Erdoğan has acknowledged the hurdles but said his AKP party can reach its economic targets by securing political stability and implementing more political and economic reforms. “We aim to make Turkey a country with gross national product of $2 trillion, per capita income of $25,000 and $500 billion in exports” by 2023, the 100th anniversary of the republic, Erdoğan told potential investors during a visit to Tokyo in October, according to the Wall Street Journal.

After the AKP’s election victory, the Turkish lira gained 3 percent against the U.S. dollar to 2.8158, its biggest leap since 2008, and the Bora Istanbul 100 Index was up 5 percent in Monday’s morning trade to its highest level since July with the largest single-day gain in two years.

But hotels in Istanbul, once a popular tourist destination, continued to struggle. All 14 rooms at Istanbul City Guesthouse in the Sultanahmet district were vacant Monday night. The guesthouse has had to slash its nightly rate and neighboring hotels are not faring any better, front desk employee Sukru Jilidz said.

“It’s not good. Next week, we have just three rooms [booked],” he said during a telephone interview Monday. “We take the price down, now it’s 32 euros but no customers. Normally in season, it’s 60 to 75 euros.”

Bozcaada, Turkey A view of the port on the Turkish island of Bozcaada is seen on Sept. 4, 2013. Off the coast from the mythical city of Troy, Bozcaada has an ancient tradition of wine making that is both a source of cultural pride and important for local tourism. Photo: Gurcan Ozturk/AFP/Getty Images

With its unique blend of Western and Eastern culture, Turkey became the world's sixth most attractive tourist destination last year, with a record 42 million visitors injecting billions into the nation’s economy. Tens of thousands of people flocked to Turkey’s Roman ruins, the Turquoise Coast, the Old City of Istanbul and other popular sights. Italy attracted the fifth most visitors with 47 million travelers, according to a World Tourism Organization 2014 report.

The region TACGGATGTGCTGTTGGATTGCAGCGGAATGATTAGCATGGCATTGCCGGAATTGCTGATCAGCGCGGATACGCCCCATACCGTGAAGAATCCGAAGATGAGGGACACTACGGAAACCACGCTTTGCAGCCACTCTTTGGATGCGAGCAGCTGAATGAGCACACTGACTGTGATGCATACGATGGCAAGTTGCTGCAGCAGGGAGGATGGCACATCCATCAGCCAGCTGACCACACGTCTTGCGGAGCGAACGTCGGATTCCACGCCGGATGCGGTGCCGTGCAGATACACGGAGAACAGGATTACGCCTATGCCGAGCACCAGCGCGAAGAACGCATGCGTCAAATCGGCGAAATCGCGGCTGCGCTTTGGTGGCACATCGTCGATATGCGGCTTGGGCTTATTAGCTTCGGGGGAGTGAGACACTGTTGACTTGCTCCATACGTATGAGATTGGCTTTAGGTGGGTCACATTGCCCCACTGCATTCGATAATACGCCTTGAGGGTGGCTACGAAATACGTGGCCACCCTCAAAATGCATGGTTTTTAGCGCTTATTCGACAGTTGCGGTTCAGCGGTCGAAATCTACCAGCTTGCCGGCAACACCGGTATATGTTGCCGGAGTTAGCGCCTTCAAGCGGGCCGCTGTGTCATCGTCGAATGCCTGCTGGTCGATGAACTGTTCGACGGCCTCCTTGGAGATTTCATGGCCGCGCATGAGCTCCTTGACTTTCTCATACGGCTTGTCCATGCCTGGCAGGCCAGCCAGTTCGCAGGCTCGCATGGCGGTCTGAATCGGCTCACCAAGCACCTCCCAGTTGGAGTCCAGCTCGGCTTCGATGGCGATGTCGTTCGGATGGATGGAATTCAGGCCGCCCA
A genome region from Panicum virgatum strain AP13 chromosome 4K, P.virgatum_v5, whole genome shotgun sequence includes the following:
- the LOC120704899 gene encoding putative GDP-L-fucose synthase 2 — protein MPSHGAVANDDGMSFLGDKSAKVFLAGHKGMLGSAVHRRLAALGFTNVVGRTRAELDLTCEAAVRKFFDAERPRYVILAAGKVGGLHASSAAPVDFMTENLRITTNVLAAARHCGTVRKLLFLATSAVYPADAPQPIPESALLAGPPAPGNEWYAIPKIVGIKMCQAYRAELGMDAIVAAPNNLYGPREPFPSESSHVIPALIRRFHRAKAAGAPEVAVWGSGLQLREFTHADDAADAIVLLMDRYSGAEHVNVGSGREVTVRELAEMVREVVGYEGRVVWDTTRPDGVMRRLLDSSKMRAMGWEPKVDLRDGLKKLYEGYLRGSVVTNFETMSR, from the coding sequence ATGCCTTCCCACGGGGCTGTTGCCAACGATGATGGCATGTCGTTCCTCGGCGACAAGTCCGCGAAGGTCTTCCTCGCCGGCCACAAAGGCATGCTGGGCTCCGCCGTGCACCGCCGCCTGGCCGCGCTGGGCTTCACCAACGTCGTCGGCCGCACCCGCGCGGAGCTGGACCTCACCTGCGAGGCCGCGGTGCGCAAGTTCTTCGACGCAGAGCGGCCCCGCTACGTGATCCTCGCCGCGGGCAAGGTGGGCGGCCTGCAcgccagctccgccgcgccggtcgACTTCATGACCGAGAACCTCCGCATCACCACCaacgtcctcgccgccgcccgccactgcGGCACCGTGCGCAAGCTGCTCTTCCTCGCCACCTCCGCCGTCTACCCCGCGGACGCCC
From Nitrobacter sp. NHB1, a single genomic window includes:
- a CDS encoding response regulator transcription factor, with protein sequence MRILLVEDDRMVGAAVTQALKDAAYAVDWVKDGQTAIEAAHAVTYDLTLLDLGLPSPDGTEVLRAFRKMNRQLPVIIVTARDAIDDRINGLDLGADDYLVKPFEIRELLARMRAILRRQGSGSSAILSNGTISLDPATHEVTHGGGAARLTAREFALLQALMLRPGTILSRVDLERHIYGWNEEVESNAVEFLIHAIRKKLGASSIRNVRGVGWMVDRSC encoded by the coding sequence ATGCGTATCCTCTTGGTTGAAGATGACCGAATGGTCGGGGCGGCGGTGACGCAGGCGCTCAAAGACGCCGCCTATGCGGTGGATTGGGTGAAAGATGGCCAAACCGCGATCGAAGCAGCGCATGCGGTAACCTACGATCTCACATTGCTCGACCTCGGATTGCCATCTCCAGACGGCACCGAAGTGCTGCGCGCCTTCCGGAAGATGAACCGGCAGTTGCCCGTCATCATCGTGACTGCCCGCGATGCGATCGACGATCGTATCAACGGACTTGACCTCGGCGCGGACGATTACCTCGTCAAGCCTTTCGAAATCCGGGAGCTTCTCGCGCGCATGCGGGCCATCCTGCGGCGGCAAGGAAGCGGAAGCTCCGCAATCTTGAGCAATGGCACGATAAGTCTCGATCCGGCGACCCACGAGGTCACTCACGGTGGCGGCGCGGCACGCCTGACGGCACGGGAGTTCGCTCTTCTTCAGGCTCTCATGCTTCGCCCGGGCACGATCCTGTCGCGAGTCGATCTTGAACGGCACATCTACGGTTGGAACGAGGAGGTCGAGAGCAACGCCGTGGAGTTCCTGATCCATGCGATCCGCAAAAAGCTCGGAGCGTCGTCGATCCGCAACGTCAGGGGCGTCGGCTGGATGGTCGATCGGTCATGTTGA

But the number of foreign arrivals began to decline when the European Union imposed sanctions against Russia over the crisis in Ukraine last year. Russia’s ensuing economic recession has limited a significant source of tourism revenue for Turkey, which hosts some 4.5 million Russian tourists annually. Nine countries, including Germany and Russia, issued travel advisories to their citizens, discouraging travel to Turkey’s border regions after a suicide bombing killed 32 people in the Turkish town of Suruc in July. Germans made up the bulk of Turkey’s tourism arrivals last year at 14.3 percent, while Russians covered 12.2 percent.

Turkey’s recent involvement in Syria’s ongoing civil war has also threatened the country’s reputation as one of the safer Middle Eastern nations, analysts said. Erdoğan’s administration has maintained that any security measures in Syria, where the Islamic State group is vying for control, are aimed at securing Turkey's southern border.

“Turkey's tourism figures have indeed suffered recently,” Lucas at BMI Research said Monday. “We see limited potential for a quick rebound in Russian tourism, as the economy will be slow to recover, while the government's recent involvement in Syria will only serve to further portray neighboring Turkey as a precarious destination.”

Although business is tough, Kalaniz, the hostel manager, has kept hopeful that tourism will improve in Istanbul. "If you look at the head count, we are not satisfied," he said Monday. "But we have guests. This building is not empty; there is breakfast every day and people inside. It makes us happy."